Dragon Ball Continues To Ignore Its Best Android Stories

The Red Ribbon Army has created complex artificial intelligence, but Dragon Ball hasn’t explored all its fascinating implications. While the Dragon Ball franchise is mostly known for its exciting battles and eye-catching transformations, it also boasts an impressive level of world-building. From anthropomorphic animals and aliens to robots and multiversal goods, many of Dragon Ball‘s different species are so memorable they could be the stars of their own franchises.


The Red Ribbon Army has followed Goku since he was a child. Although they are no match for Goku and company, they struck gold with the creation of the androids, who have proven to be some of Dragon Ball Z‘s most powerful villains. Artificial characters such as Android 17, Android 18, and Cell have provided Goku and the Z-Warriors with huge challenges throughout the years, but they have much more to contribute to Dragon Ball beyond their sheer power.

Related: What Are Dragon Ball Super Hero’s Gammas? Android Confusion Explained

All Dragon Ball androids share a certain degree of humanity. For instance, Android 8 befriended Goku and helped him defeat the Red Ribbon Army, which only confirmed to his creators that acts of kindness render androids a failure. Years later, Androids 16, 17, and 18 were designed to be cold-hearted assassins, but they also developed human emotions and eventually switched sides. These character arcs show that the Dragon Ball franchise could delve into complex themes like consciousness, artificial intelligence, and what it really means to be human — all from the androids’ perspective. Perhaps a new one Dragon Ball movie or series could follow in the footsteps of famous stories like Blade Runner, Ex Machina, and Mary Shelley’s Gothic classic Frankenstein in the form of a Red Ribbon spinoff that digs into similar themes.

What A Red Ribbon Dragon Ball Spinoff Can Reveal About Androids

Dragon Ball Z duck Dragon Ball Super: Super Hero revealed that Dr. Gero built various synthetic robots until he realized the potential of cyborgs. He turned the human twins Lapis and Lazuli into the deadly Android 17 and Android 18, as well as his own son Gevo, who became Android 16; his wife Vomi, who became Android 21; and himself, who became Android 20. All the androids’ backstories provide fascinating opportunities for new Dragon Ball stories, which could explore their lives before, during, and immediately after their transformation, as well as the psychological effects of the process.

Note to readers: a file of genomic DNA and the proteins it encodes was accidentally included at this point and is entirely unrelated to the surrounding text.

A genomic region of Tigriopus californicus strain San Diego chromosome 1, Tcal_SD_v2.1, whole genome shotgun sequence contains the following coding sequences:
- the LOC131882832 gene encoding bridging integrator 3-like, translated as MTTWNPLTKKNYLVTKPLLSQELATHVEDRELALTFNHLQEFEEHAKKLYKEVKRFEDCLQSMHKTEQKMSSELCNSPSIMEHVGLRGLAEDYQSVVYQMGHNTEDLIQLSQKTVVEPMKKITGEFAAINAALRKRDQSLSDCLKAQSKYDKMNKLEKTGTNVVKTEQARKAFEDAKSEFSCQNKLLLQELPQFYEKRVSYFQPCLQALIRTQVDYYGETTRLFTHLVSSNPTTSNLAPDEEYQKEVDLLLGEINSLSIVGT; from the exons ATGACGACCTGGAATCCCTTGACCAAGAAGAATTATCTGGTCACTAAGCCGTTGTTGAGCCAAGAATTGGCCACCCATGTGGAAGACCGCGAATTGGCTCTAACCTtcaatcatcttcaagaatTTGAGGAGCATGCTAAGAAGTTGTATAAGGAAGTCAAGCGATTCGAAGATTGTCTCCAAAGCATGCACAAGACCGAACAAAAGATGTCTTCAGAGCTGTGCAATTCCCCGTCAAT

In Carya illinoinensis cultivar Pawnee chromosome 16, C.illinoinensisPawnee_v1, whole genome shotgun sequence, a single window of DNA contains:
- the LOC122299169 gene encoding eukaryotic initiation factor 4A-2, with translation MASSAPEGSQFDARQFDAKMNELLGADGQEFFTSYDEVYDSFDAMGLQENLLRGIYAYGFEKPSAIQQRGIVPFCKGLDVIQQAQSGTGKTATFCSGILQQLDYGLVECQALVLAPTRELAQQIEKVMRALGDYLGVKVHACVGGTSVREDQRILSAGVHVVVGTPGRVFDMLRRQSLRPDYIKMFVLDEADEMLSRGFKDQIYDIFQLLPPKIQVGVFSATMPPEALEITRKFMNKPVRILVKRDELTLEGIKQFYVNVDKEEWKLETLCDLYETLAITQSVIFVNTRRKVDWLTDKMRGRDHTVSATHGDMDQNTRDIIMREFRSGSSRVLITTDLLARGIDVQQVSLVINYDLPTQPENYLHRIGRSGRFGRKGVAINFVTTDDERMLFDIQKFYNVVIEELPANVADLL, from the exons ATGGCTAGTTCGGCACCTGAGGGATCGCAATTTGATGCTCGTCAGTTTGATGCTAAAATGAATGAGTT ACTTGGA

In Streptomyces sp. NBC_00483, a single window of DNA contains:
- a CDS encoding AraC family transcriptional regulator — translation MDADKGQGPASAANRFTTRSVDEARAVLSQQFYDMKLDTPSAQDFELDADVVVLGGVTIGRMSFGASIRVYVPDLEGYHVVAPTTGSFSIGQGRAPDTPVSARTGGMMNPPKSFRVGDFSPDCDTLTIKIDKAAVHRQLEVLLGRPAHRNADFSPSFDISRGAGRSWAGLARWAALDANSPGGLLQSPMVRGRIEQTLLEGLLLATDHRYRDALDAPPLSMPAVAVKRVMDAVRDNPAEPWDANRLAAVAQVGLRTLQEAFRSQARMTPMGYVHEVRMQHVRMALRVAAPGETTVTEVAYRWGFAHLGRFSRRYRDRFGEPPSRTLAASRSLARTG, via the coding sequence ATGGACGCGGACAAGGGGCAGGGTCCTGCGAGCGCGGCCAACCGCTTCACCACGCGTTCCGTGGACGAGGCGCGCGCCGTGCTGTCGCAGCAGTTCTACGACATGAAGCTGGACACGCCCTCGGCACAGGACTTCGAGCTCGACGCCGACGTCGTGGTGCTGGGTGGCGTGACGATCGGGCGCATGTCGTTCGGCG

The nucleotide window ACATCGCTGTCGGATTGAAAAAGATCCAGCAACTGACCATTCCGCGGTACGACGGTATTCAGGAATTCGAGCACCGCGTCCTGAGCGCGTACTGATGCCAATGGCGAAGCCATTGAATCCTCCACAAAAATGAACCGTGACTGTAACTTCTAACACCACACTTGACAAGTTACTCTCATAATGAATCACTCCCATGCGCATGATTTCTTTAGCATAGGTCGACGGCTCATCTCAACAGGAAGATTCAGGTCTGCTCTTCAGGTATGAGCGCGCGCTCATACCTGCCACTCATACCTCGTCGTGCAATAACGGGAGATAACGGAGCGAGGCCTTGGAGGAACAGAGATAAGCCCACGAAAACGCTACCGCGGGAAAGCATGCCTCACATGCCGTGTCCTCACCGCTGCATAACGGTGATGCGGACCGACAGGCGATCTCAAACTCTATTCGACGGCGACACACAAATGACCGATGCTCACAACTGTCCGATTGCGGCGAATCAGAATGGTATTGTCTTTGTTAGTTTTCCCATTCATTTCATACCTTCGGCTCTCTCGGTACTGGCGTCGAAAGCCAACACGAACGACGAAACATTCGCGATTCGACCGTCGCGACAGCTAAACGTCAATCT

A Red Ribbon spinoff could also delve into Dr. Gero’s Frankenstein-like obsession, which led to his own undoing at the hands of Android 17 and was later mirrored by Cell’s quest for perfection. Whether the perfect, soulless, living weapon is possible is an enthralling question that can still be explored by Dragon Ball in the future, and it already has the ideal background: the Red Ribbon’s shady operations over the years that Goku and the Z-Warriors were busy dealing with other threats.

Dragon Ball Super: Super Hero gave the franchise a breath of fresh air with a new android story, but its focus on the action aspect of Gamma 1, Gamma 2, and the rather disappointing Cell Max makes it very limited plot-wise. While another android-centered Dragon Ball movie is unlikely to arrive immediately after Dragon Ball Super: Super Heroa dive into the Red Ribbon’s creation of artificial life and its consequences is an intriguing possibility that’s still on the table.

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